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Book cover for "Fans" by Larry Olmsted
Algonquin Books

Knee-deep into March Madness – we are going to talk about life as a sports fan. Do you spend weekends obsessing over your team’s wins and losses? Do you constantly check your fantasy basketball scores and buy jerseys of your favorite players?

Why do we care so much about sports, and how does being a fan effect our lives? In his new book, "Fans: How Watching Sports Makes Us Happier, Healthier, and More Understanding," award-winning journalist Larry Olmsted, makes the case that the more you identify with a sports team, the better your social, psychological, and physical health, the more meaningful your relationships, and the better connected and happier you are.

Using brand new research and exclusive interviews with fans and experts around the world, Olmsted presents a game-changing look into why being a fan is good for us both as individuals and as a society.

Named one of the world’s ten most influential intellectuals by MIT, Douglas Rushkoff is an award-winning author, broadcaster, and documentarian who studies human autonomy in the digital age. The host of the popular "Team Human" podcast, Rushkoff has written twenty books. His latest is "Team Human," a manifesto on his most urgent thoughts on civilization and human nature.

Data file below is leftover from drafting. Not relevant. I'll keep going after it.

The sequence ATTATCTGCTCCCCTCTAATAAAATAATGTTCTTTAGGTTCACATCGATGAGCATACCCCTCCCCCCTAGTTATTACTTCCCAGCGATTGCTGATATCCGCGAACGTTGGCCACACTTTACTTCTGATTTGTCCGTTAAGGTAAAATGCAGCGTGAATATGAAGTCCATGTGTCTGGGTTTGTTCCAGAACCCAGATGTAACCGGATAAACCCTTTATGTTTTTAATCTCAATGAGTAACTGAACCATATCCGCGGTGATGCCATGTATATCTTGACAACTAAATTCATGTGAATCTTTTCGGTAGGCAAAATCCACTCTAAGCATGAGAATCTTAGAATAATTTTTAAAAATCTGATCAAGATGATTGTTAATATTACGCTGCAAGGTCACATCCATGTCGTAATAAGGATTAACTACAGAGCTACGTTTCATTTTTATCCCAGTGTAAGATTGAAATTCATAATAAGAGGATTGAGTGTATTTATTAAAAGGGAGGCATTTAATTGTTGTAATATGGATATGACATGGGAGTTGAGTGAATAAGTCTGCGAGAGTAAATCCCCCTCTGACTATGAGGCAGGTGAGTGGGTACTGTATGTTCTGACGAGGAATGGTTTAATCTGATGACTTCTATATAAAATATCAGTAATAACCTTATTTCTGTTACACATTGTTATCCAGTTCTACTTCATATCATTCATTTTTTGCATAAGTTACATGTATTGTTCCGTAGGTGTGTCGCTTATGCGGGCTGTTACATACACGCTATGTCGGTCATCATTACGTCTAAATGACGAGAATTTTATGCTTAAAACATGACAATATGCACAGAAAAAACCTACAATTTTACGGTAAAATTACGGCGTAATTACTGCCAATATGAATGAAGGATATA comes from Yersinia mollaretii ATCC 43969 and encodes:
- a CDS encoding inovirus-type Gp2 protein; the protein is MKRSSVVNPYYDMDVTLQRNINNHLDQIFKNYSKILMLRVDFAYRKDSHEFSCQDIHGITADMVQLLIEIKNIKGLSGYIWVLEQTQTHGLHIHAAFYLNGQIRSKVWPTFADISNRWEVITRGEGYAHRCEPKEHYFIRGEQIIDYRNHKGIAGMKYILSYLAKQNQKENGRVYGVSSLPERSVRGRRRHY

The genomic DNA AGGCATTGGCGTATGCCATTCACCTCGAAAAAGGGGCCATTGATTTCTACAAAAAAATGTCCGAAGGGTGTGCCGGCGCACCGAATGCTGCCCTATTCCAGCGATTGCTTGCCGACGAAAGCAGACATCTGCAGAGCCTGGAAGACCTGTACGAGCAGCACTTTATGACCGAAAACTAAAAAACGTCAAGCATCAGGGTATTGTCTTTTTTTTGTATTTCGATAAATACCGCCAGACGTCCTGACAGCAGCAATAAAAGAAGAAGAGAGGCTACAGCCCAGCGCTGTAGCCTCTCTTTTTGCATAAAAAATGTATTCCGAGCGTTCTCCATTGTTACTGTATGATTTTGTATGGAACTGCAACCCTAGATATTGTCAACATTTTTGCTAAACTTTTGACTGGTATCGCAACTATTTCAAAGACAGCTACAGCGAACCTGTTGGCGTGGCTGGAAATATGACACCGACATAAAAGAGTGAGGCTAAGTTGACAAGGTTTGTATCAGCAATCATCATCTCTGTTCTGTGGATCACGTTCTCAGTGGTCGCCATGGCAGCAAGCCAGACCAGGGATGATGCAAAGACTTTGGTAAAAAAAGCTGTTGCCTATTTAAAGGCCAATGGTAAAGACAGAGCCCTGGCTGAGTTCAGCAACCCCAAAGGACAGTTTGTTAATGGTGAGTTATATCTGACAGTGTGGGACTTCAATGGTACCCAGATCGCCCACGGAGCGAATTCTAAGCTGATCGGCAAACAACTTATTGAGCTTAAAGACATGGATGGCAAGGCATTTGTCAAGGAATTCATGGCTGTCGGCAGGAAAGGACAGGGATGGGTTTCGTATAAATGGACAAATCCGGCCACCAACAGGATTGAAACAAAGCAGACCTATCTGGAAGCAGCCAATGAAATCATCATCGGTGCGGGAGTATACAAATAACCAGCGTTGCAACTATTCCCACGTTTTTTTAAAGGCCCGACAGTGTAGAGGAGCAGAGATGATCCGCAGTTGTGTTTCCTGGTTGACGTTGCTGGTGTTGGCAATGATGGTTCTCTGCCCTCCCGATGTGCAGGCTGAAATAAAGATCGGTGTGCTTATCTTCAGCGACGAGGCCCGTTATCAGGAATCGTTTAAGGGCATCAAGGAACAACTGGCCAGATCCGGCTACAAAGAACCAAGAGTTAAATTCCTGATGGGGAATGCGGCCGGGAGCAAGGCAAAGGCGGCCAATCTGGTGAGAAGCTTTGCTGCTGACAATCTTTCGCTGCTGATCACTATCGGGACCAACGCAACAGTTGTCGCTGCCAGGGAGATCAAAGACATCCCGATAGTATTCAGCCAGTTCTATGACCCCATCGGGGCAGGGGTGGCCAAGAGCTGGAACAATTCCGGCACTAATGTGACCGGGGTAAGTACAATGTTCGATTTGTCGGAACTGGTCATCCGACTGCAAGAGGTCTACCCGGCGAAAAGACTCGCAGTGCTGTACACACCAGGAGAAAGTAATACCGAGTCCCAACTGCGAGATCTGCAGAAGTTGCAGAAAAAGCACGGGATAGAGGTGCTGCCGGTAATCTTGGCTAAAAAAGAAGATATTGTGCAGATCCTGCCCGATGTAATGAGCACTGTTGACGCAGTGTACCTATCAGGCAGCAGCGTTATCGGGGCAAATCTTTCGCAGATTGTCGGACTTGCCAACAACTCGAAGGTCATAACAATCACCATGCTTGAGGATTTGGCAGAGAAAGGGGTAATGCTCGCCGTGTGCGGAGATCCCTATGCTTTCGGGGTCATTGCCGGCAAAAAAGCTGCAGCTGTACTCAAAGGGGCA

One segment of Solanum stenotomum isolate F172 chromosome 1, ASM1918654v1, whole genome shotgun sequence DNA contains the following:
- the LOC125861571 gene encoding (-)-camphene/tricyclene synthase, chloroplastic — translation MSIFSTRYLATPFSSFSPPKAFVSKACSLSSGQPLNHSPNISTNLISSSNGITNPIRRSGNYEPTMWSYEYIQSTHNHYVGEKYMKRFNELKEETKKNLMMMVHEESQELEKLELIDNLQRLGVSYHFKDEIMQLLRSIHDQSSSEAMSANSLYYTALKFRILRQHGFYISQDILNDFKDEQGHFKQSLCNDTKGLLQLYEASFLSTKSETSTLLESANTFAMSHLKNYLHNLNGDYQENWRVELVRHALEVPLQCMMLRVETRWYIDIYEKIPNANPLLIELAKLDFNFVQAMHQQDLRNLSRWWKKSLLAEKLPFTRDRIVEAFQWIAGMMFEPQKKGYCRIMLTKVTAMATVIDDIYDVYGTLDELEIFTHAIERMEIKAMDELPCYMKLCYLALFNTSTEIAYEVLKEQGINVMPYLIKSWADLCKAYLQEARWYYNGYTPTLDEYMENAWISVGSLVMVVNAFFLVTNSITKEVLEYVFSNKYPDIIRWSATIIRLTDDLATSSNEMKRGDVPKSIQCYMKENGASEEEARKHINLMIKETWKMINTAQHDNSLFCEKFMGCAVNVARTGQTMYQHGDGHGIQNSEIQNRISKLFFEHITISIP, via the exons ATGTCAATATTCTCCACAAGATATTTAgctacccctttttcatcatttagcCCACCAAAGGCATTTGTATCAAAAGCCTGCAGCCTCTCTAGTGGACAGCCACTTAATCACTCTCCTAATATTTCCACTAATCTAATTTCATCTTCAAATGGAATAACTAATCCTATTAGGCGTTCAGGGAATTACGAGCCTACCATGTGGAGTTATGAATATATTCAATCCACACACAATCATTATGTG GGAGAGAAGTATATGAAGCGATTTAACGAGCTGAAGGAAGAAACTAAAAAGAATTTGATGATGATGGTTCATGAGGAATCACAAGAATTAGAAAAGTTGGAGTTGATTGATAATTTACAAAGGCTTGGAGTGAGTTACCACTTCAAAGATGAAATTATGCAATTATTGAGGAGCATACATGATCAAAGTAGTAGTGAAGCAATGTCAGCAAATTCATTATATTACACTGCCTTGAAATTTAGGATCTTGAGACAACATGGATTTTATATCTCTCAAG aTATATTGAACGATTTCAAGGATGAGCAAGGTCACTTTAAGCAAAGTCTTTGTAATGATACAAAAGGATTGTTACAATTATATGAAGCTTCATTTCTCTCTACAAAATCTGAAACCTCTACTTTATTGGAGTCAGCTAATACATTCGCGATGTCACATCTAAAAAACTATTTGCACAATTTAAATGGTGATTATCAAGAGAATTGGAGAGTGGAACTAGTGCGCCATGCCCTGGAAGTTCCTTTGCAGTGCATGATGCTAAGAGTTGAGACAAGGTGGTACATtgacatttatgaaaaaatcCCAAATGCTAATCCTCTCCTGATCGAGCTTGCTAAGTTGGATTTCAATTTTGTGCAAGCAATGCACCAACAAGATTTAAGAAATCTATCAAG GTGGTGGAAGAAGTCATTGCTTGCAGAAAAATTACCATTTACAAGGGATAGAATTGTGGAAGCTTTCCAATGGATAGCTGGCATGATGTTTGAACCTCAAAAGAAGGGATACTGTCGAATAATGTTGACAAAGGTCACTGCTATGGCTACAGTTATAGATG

In it, he argues that we are essentially social creatures, and that we achieve our greatest aspirations when we work together not as individuals. Yet today society is threatened by a vast antihuman infrastructure that undermines our ability to connect. Money, once a means of exchange, is now a means of exploitation; education, conceived as way to elevate the working class, has become another assembly line; and the internet has only further divided us into increasingly atomized and radicalized groups. If we are to resist and survive these destructive forces, we must recognize that being human is a team sport. In Rushkoff’s own words: “Being social may be the whole point.”


  The new documentary STEP shares the story of three young women in the first graduating class at Baltimore Leadership School for Young Women and their experiences with school, their families, boyfriends, friends, and their Step team.

 

Pushed to succeed by devoted teachers, teammates, counselors, coaches and themselves, they chase their dreams: to win a step championship and to be accepted into college.

 

STEP which won the U.S. Documentary Special Jury Award for Inspirational Filmmaking at Sundance this year, will have its Massachusetts premiere as the opening night film at the Berkshire International Film Festival -- screening tonight at 6pm at The Mahaiwe in Great Barrington.

 

The film is directed by Amanda Lipitz who joins us.